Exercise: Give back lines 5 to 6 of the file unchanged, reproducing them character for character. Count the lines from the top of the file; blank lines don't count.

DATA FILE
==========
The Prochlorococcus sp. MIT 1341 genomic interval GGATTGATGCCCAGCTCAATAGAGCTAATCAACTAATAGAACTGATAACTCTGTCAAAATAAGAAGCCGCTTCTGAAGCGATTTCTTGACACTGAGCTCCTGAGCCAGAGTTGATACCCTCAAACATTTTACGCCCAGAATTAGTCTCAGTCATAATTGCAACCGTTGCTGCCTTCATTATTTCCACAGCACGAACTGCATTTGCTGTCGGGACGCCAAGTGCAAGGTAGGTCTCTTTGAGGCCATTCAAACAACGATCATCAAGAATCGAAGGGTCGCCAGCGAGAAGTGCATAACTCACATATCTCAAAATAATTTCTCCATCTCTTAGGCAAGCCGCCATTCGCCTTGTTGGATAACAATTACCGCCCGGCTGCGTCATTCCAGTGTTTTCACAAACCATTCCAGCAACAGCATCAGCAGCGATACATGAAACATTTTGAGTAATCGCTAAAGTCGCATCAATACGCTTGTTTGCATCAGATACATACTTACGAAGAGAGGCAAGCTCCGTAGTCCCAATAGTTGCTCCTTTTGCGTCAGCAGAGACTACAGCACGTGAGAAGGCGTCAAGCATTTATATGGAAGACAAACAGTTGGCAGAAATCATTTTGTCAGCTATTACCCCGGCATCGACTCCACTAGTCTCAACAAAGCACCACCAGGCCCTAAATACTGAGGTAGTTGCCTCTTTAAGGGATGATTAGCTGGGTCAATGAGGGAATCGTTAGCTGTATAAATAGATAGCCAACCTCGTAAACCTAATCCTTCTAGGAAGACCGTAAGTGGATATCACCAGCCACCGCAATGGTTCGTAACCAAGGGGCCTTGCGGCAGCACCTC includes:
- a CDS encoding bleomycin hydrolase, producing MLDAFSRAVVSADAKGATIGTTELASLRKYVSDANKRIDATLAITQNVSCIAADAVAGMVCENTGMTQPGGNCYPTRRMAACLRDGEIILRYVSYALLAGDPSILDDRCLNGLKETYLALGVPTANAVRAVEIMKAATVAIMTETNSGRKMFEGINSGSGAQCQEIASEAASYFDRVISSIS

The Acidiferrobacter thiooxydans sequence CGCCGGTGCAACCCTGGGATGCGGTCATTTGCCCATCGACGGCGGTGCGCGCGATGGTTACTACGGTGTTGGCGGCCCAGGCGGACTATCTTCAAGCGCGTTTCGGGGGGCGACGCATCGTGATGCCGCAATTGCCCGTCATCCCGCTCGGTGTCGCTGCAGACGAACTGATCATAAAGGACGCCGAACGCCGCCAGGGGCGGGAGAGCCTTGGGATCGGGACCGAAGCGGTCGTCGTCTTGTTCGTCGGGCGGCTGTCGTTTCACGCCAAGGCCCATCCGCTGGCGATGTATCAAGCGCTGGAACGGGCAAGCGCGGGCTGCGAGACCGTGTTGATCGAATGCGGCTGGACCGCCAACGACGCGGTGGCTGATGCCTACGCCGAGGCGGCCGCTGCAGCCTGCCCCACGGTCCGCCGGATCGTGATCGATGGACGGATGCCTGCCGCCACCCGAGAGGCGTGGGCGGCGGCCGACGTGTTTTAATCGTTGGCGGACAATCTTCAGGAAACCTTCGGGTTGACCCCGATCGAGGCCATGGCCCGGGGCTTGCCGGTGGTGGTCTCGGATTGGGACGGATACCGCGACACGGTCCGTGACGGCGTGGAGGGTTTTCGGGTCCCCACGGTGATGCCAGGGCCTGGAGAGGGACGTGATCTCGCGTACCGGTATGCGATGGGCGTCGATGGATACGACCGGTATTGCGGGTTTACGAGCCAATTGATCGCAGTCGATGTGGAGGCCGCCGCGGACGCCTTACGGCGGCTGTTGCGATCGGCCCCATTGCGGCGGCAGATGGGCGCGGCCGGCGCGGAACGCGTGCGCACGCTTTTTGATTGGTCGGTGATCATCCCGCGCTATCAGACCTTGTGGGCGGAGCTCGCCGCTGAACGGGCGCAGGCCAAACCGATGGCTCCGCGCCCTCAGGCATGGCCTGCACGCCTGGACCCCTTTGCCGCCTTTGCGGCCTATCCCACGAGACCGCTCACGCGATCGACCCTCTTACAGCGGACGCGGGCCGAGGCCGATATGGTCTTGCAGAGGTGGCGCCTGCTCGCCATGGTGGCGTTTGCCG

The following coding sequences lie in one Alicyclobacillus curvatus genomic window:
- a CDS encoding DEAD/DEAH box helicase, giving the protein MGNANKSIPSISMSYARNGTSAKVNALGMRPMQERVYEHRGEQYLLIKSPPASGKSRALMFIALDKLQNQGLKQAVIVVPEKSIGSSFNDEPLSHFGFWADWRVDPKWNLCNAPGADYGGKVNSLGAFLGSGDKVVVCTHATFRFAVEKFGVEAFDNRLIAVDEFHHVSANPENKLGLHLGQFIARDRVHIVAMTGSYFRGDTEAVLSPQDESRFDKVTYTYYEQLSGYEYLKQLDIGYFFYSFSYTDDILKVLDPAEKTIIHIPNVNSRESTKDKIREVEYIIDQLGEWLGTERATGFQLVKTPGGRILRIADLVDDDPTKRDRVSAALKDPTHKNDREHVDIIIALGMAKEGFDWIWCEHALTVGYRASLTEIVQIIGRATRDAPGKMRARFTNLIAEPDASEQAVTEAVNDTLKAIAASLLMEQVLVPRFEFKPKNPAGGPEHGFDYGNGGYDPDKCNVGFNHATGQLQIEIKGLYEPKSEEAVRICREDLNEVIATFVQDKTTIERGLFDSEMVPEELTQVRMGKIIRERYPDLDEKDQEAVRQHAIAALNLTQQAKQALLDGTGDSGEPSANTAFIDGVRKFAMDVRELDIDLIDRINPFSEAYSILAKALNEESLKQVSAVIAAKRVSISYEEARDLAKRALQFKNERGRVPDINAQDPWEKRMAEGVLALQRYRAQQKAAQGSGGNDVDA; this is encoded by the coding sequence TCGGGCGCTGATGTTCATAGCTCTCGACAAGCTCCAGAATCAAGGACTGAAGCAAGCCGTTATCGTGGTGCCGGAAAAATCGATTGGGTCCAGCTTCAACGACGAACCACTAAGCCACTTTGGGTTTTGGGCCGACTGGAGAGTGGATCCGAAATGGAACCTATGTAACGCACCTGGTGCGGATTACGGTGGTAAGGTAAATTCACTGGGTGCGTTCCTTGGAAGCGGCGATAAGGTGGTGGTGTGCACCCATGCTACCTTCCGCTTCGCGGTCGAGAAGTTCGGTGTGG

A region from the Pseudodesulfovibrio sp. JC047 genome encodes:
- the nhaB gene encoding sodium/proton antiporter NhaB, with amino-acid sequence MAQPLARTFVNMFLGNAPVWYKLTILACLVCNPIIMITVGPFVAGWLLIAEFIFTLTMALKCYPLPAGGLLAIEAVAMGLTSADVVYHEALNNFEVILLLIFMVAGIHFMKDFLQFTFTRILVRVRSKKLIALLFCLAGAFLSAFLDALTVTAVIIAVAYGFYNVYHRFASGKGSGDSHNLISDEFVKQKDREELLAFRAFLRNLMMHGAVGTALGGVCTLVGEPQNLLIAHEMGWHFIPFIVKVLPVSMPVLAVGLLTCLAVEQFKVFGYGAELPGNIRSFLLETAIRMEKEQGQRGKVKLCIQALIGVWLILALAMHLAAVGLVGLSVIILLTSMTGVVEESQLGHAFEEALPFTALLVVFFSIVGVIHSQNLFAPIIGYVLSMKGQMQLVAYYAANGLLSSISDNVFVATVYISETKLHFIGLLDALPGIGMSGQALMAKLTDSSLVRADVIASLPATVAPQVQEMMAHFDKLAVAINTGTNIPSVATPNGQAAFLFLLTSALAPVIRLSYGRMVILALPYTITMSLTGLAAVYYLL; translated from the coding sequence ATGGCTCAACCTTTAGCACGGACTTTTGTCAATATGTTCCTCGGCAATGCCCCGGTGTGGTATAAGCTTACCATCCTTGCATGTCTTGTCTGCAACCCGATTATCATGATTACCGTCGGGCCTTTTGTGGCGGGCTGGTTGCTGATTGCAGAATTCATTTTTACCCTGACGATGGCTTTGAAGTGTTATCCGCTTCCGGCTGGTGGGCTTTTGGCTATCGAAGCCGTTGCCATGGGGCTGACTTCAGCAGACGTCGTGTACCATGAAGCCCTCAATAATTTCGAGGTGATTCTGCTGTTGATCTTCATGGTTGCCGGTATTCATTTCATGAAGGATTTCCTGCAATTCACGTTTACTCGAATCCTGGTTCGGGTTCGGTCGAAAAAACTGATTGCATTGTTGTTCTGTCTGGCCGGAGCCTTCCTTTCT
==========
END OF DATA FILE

- a CDS encoding DEAD/DEAH box helicase, giving the protein MGNANKSIPSISMSYARNGTSAKVNALGMRPMQERVYEHRGEQYLLIKSPPASGKSRALMFIALDKLQNQGLKQAVIVVPEKSIGSSFNDEPLSHFGFWADWRVDPKWNLCNAPGADYGGKVNSLGAFLGSGDKVVVCTHATFRFAVEKFGVEAFDNRLIAVDEFHHVSANPENKLGLHLGQFIARDRVHIVAMTGSYFRGDTEAVLSPQDESRFDKVTYTYYEQLSGYEYLKQLDIGYFFYSFSYTDDILKVLDPAEKTIIHIPNVNSRESTKDKIREVEYIIDQLGEWLGTERATGFQLVKTPGGRILRIADLVDDDPTKRDRVSAALKDPTHKNDREHVDIIIALGMAKEGFDWIWCEHALTVGYRASLTEIVQIIGRATRDAPGKMRARFTNLIAEPDASEQAVTEAVNDTLKAIAASLLMEQVLVPRFEFKPKNPAGGPEHGFDYGNGGYDPDKCNVGFNHATGQLQIEIKGLYEPKSEEAVRICREDLNEVIATFVQDKTTIERGLFDSEMVPEELTQVRMGKIIRERYPDLDEKDQEAVRQHAIAALNLTQQAKQALLDGTGDSGEPSANTAFIDGVRKFAMDVRELDIDLIDRINPFSEAYSILAKALNEESLKQVSAVIAAKRVSISYEEARDLAKRALQFKNERGRVPDINAQDPWEKRMAEGVLALQRYRAQQKAAQGSGGNDVDA; this is encoded by the coding sequence TCGGGCGCTGATGTTCATAGCTCTCGACAAGCTCCAGAATCAAGGACTGAAGCAAGCCGTTATCGTGGTGCCGGAAAAATCGATTGGGTCCAGCTTCAACGACGAACCACTAAGCCACTTTGGGTTTTGGGCCGACTGGAGAGTGGATCCGAAATGGAACCTATGTAACGCACCTGGTGCGGATTACGGTGGTAAGGTAAATTCACTGGGTGCGTTCCTTGGAAGCGGCGATAAGGTGGTGGTGTGCACCCATGCTACCTTCCGCTTCGCGGTCGAGAAGTTCGGTGTGG

A region from the Pseudodesulfovibrio sp. JC047 genome encodes: